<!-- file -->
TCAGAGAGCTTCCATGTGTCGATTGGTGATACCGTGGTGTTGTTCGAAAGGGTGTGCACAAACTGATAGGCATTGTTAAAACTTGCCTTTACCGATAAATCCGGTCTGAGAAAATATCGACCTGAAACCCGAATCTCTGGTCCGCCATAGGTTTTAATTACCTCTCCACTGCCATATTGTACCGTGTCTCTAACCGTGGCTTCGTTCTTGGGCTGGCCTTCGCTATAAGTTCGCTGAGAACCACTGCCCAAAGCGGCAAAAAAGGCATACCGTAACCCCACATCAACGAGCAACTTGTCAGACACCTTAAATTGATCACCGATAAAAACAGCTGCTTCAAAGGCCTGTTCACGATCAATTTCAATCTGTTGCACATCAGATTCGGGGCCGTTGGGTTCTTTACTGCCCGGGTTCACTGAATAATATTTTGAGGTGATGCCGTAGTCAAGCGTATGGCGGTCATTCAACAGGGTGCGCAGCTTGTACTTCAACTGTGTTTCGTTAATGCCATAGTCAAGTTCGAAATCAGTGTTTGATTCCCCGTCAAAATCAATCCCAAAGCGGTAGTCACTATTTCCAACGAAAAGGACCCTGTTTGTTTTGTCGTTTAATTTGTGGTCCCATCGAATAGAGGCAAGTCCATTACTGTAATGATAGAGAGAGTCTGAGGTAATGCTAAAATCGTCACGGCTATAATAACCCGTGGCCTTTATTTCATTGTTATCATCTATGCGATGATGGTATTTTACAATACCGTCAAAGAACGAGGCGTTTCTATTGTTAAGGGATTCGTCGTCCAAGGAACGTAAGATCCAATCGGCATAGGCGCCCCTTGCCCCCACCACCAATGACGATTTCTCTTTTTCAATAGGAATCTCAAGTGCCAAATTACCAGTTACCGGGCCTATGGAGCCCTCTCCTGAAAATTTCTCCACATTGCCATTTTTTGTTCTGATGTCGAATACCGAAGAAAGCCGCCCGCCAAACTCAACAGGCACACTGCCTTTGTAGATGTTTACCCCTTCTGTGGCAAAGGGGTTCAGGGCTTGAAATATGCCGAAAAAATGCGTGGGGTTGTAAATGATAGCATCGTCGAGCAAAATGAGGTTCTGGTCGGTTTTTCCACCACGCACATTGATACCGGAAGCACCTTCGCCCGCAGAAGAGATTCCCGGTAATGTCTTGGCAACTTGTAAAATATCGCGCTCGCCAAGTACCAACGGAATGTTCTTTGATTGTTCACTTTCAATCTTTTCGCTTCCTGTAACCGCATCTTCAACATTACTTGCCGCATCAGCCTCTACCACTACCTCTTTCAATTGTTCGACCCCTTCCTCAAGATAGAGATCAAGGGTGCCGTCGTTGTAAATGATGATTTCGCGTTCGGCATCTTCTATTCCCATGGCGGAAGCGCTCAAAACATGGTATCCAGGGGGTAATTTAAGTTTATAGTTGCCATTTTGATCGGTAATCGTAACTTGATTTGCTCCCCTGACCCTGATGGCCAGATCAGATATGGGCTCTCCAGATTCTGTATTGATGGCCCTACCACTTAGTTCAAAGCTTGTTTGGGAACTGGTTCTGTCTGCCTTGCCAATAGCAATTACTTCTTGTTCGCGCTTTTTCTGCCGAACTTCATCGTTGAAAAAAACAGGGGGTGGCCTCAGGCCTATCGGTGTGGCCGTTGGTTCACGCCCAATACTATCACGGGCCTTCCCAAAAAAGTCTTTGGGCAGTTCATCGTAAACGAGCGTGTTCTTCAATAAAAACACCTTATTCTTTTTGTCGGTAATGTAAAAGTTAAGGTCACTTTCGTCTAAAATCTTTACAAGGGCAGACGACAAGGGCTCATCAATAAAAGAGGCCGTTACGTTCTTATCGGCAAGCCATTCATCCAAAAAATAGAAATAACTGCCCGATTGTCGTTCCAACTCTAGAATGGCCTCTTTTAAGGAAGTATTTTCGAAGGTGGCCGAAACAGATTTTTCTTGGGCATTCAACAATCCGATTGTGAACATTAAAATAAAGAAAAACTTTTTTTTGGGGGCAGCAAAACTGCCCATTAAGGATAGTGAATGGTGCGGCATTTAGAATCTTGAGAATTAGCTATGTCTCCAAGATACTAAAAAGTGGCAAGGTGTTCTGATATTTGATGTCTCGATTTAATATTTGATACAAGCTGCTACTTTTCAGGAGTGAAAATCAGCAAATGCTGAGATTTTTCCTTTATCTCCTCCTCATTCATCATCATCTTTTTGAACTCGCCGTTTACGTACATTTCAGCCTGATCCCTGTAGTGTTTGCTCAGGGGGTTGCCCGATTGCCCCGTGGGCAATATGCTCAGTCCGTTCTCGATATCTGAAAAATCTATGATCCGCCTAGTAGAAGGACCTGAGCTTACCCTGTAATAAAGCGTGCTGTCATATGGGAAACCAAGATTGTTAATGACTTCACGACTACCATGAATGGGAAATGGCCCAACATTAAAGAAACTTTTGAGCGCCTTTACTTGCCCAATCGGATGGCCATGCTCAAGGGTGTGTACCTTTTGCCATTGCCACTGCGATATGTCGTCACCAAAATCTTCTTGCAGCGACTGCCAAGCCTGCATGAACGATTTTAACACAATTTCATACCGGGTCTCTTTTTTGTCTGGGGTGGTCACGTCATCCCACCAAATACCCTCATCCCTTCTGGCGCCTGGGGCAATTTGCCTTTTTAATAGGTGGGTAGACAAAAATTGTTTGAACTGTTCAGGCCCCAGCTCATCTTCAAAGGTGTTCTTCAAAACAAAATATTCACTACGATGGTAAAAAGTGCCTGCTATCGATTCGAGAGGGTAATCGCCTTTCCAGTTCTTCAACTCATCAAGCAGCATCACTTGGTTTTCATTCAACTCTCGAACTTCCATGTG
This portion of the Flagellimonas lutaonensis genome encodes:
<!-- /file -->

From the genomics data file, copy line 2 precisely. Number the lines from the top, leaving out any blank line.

This portion of the Flagellimonas lutaonensis genome encodes: